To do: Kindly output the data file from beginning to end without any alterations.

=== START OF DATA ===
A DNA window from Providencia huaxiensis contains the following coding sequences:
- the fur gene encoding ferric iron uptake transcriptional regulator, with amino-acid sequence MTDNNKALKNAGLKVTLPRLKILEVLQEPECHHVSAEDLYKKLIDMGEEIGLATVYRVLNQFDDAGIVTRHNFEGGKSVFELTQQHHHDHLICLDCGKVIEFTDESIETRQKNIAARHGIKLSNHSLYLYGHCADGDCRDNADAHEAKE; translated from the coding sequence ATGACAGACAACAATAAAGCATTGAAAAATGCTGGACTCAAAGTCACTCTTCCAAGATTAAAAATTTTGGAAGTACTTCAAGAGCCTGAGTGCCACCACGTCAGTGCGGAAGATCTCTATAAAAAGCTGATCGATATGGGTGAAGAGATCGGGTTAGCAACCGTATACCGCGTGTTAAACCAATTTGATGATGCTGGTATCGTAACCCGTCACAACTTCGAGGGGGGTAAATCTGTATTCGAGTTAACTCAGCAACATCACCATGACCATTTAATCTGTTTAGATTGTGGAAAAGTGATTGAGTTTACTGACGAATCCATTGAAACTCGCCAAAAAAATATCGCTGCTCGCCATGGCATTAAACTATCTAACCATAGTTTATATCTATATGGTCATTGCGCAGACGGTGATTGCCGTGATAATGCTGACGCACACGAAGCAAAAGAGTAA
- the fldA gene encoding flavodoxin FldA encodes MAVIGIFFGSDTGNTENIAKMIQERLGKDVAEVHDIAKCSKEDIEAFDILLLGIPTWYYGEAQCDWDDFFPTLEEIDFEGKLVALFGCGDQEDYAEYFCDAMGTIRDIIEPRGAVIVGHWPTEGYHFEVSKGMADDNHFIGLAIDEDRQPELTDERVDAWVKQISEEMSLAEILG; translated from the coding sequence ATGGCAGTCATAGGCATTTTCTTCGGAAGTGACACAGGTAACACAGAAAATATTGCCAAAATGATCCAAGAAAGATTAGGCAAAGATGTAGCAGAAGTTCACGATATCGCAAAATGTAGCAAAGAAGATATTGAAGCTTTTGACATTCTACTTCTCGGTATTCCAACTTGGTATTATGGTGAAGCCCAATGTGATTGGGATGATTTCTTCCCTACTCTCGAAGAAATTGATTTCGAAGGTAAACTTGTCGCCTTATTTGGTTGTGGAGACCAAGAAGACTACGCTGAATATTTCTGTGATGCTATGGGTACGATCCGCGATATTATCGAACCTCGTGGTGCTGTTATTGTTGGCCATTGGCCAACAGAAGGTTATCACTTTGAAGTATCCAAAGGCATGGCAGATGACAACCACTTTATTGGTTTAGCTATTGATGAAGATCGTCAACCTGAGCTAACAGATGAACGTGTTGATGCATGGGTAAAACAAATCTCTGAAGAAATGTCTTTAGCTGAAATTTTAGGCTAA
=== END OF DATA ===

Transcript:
A DNA window from Providencia huaxiensis contains the following coding sequences:
- the fur gene encoding ferric iron uptake transcriptional regulator, with amino-acid sequence MTDNNKALKNAGLKVTLPRLKILEVLQEPECHHVSAEDLYKKLIDMGEEIGLATVYRVLNQFDDAGIVTRHNFEGGKSVFELTQQHHHDHLICLDCGKVIEFTDESIETRQKNIAARHGIKLSNHSLYLYGHCADGDCRDNADAHEAKE; translated from the coding sequence ATGACAGACAACAATAAAGCATTGAAAAATGCTGGACTCAAAGTCACTCTTCCAAGATTAAAAATTTTGGAAGTACTTCAAGAGCCTGAGTGCCACCACGTCAGTGCGGAAGATCTCTATAAAAAGCTGATCGATATGGGTGAAGAGATCGGGTTAGCAACCGTATACCGCGTGTTAAACCAATTTGATGATGCTGGTATCGTAACCCGTCACAACTTCGAGGGGGGTAAATCTGTATTCGAGTTAACTCAGCAACATCACCATGACCATTTAATCTGTTTAGATTGTGGAAAAGTGATTGAGTTTACTGACGAATCCATTGAAACTCGCCAAAAAAATATCGCTGCTCGCCATGGCATTAAACTATCTAACCATAGTTTATATCTATATGGTCATTGCGCAGACGGTGATTGCCGTGATAATGCTGACGCACACGAAGCAAAAGAGTAA
- the fldA gene encoding flavodoxin FldA encodes MAVIGIFFGSDTGNTENIAKMIQERLGKDVAEVHDIAKCSKEDIEAFDILLLGIPTWYYGEAQCDWDDFFPTLEEIDFEGKLVALFGCGDQEDYAEYFCDAMGTIRDIIEPRGAVIVGHWPTEGYHFEVSKGMADDNHFIGLAIDEDRQPELTDERVDAWVKQISEEMSLAEILG; translated from the coding sequence ATGGCAGTCATAGGCATTTTCTTCGGAAGTGACACAGGTAACACAGAAAATATTGCCAAAATGATCCAAGAAAGATTAGGCAAAGATGTAGCAGAAGTTCACGATATCGCAAAATGTAGCAAAGAAGATATTGAAGCTTTTGACATTCTACTTCTCGGTATTCCAACTTGGTATTATGGTGAAGCCCAATGTGATTGGGATGATTTCTTCCCTACTCTCGAAGAAATTGATTTCGAAGGTAAACTTGTCGCCTTATTTGGTTGTGGAGACCAAGAAGACTACGCTGAATATTTCTGTGATGCTATGGGTACGATCCGCGATATTATCGAACCTCGTGGTGCTGTTATTGTTGGCCATTGGCCAACAGAAGGTTATCACTTTGAAGTATCCAAAGGCATGGCAGATGACAACCACTTTATTGGTTTAGCTATTGATGAAGATCGTCAACCTGAGCTAACAGATGAACGTGTTGATGCATGGGTAAAACAAATCTCTGAAGAAATGTCTTTAGCTGAAATTTTAGGCTAA